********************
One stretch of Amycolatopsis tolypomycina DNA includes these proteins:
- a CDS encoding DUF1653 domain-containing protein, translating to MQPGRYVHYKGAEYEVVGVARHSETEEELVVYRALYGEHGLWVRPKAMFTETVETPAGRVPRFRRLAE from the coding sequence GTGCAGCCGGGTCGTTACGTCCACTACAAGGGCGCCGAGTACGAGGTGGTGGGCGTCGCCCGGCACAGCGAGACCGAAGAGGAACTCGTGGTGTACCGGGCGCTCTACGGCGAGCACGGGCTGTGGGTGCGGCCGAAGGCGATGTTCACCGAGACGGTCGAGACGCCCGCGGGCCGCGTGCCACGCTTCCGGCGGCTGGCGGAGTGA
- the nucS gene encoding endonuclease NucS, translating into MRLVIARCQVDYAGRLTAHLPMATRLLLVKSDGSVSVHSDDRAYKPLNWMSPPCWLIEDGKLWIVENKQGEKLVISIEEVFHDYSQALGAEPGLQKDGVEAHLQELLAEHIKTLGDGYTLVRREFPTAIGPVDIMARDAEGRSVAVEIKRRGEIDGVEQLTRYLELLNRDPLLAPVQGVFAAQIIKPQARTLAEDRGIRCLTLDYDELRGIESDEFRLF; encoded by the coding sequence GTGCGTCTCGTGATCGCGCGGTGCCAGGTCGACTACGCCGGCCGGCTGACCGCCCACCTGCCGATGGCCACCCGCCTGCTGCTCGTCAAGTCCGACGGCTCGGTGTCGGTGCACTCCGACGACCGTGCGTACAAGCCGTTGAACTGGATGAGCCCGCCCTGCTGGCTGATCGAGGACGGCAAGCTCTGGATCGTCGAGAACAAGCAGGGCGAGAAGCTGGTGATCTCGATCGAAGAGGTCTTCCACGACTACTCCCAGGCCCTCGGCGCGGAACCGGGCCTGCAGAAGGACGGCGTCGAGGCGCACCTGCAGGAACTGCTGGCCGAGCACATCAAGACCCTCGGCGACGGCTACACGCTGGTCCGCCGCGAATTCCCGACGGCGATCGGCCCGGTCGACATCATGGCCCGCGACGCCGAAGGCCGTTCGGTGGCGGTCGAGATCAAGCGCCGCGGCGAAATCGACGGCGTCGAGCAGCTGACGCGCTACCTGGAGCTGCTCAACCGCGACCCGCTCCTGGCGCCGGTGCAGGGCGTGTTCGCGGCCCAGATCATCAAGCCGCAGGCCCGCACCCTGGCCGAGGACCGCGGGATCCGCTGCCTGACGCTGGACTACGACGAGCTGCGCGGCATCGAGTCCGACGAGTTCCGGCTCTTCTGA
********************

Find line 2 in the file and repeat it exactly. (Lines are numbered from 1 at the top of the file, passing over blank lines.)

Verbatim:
- a CDS encoding DUF1653 domain-containing protein, translating to MQPGRYVHYKGAEYEVVGVARHSETEEELVVYRALYGEHGLWVRPKAMFTETVETPAGRVPRFRRLAE from the coding sequence GTGCAGCCGGGTCGTTACGTCCACTACAAGGGCGCCGAGTACGAGGTGGTGGGCGTCGCCCGGCACAGCGAGACCGAAGAGGAACTCGTGGTGTACCGGGCGCTCTACGGCGAGCACGGGCTGTGGGTGCGGCCGAAGGCGATGTTCACCGAGACGGTCGAGACGCCCGCGGGCCGCGTGCCACGCTTCCGGCGGCTGGCGGAGTGA